Time, Efforts Needed to Address Concerns of Muslim Countries: Pak on Absence from Malaysia Summit
Pakistan PM Imran Khan. (Reuters file photo)
Islamabad: Pakistan did not participate in a recent summit of Muslim nations in Malaysia as time and efforts were needed to address the concerns of major Muslim countries regarding possible division in the Ummah (community), Foreign Office (FO) said on Friday.
Pakistan Prime Minister Imran Khan decided to skip the Kuala Lumpur Summit due to pressure exerted by Saudi Arabia and the United Arab Emirates, diplomatic sources said on Tuesday.
Khan was scheduled to share the stage with leaders from Iran, Turkey and Qatar during the three-day summit beginning on Wednesday.
Pakistan will continue to work for the unity and solidarity of the Ummah, which is indispensable for effectively addressing the challenges faced by the Muslim world, according to a statement by the FO.
The statement was issued after Turkish President Recep Tayyip Erdogan told media that Pakistan was forced by Saudi Arabia to stay away from the gathering.
Turkish newspaper Daily Sabah reported Erdogan saying that Saudis used their financial power to pressurise Pakistan Prime Minister Imran Khan who had committed to attend the summit.
Unfortunately, we see that Saudi Arabia pressures Pakistan. Now, there are promises that the country has given to Pakistan regarding the central bank. However, more than that, there are four million Pakistanis working in Saudi Arabia. They [threaten by saying that they] would send [Pakistanis] back and re-employ Bangladeshis instead, Erdogan was quoted as saying.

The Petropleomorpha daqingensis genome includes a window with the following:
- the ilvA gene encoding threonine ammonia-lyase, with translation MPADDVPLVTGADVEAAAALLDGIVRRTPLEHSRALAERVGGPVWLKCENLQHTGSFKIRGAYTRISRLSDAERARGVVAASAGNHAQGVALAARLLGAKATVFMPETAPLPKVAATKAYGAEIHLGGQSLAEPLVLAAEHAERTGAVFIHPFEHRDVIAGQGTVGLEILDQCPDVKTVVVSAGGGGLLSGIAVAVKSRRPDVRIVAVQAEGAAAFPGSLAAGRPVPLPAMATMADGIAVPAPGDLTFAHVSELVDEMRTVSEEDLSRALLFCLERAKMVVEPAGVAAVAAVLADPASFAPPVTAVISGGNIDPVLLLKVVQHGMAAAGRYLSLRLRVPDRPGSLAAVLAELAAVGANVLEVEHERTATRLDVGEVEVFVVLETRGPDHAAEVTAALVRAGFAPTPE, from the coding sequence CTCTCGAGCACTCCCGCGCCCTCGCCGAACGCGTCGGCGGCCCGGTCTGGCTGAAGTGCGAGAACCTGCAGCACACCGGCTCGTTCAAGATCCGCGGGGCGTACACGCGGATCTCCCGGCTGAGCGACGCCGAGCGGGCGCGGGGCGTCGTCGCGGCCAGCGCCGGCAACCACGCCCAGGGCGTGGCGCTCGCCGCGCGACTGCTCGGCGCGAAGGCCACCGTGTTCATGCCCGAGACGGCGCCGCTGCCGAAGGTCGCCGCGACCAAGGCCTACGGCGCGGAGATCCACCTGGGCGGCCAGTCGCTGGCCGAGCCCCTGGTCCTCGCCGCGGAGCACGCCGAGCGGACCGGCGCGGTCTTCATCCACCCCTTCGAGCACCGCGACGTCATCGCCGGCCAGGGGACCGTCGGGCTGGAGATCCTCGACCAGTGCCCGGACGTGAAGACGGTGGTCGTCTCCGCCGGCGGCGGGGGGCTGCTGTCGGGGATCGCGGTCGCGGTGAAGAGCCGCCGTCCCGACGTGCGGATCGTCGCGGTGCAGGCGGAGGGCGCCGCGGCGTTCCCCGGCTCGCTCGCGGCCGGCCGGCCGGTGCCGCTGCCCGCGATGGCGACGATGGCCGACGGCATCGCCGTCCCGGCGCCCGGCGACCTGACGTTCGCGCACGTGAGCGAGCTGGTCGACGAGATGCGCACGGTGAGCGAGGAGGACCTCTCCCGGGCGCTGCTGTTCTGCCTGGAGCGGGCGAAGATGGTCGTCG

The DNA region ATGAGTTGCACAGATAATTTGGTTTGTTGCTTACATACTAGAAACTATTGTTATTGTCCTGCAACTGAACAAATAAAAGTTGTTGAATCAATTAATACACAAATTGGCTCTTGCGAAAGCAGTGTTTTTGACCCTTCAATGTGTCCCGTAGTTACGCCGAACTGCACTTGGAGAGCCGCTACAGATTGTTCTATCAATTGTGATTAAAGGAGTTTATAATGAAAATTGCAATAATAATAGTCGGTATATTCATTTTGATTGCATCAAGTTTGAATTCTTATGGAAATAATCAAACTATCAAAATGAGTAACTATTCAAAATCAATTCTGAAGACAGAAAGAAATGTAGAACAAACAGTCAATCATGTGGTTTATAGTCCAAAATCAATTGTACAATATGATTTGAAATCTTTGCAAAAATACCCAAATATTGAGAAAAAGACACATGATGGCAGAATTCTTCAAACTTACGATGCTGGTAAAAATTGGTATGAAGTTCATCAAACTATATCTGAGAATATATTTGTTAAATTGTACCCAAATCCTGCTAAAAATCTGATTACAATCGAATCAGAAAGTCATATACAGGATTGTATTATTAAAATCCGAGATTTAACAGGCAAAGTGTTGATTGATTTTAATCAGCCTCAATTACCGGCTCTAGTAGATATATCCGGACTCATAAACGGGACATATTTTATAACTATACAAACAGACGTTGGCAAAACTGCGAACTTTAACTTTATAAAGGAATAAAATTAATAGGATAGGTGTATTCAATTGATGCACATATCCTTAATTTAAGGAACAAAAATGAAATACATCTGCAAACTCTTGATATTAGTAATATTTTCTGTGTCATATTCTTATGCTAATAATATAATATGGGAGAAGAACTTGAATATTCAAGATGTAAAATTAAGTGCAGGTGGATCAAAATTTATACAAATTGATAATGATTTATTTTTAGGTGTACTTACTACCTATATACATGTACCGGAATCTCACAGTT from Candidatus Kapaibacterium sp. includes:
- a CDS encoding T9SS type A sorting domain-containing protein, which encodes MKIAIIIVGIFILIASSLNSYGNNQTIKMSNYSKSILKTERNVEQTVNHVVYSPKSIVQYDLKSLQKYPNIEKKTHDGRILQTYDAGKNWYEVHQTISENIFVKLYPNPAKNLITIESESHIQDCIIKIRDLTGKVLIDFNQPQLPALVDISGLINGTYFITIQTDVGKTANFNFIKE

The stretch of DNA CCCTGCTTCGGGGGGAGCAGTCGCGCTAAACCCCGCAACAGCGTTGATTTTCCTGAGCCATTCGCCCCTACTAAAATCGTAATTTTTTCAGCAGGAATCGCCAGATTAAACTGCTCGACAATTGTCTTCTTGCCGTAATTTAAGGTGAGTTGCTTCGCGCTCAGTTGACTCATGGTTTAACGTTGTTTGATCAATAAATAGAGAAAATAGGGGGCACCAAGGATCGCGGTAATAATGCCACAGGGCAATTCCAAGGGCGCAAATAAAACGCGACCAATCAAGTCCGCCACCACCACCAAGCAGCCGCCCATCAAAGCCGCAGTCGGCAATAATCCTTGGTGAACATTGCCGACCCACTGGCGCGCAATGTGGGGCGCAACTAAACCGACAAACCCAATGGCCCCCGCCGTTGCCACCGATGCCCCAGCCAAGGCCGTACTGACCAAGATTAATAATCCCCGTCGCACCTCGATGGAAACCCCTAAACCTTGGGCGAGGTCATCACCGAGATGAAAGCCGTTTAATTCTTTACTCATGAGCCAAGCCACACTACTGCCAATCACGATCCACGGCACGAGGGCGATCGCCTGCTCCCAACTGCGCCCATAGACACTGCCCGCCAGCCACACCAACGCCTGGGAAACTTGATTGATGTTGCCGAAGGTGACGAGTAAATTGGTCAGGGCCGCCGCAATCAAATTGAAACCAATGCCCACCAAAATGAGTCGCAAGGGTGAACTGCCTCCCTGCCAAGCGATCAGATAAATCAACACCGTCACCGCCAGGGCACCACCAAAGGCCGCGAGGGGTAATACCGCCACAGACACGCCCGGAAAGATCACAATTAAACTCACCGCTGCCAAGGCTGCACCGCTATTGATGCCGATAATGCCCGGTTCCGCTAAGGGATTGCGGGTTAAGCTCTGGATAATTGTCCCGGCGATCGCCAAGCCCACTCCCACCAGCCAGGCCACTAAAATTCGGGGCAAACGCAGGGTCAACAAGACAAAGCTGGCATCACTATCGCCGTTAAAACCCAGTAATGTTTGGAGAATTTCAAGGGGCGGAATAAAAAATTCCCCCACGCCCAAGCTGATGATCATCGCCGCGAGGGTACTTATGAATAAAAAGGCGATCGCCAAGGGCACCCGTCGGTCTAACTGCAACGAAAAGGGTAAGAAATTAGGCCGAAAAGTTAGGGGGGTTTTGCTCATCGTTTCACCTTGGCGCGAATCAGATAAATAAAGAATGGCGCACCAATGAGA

He said Saudi Arabia threatened to withdraw the money it had deposited in the State Bank of Pakistan to bolster foreign exchange reserves.
Pakistan had on December 6 announced that Prime Minister Khan would attend the key summit but days before the event, Saudi and UAE leaders made their displeasure known prompting Khan to dash to Riyadh and Pakistan Army chief to Dubai.
But they apparently failed to pacify the two countries and Pakistan at the last minute withdrew from the summit to what was seen as a major foreign policy debacle.
Saudis felt that the new grouping including its rivals Iran, Qatar and Turkey would pose a threat to Organisation of Islamic Cooperation (OIC) which it dominated.
The Saudis and Emiratis provided at least $6 billion to Pakistan after Khan came to power last year to support faltering economy.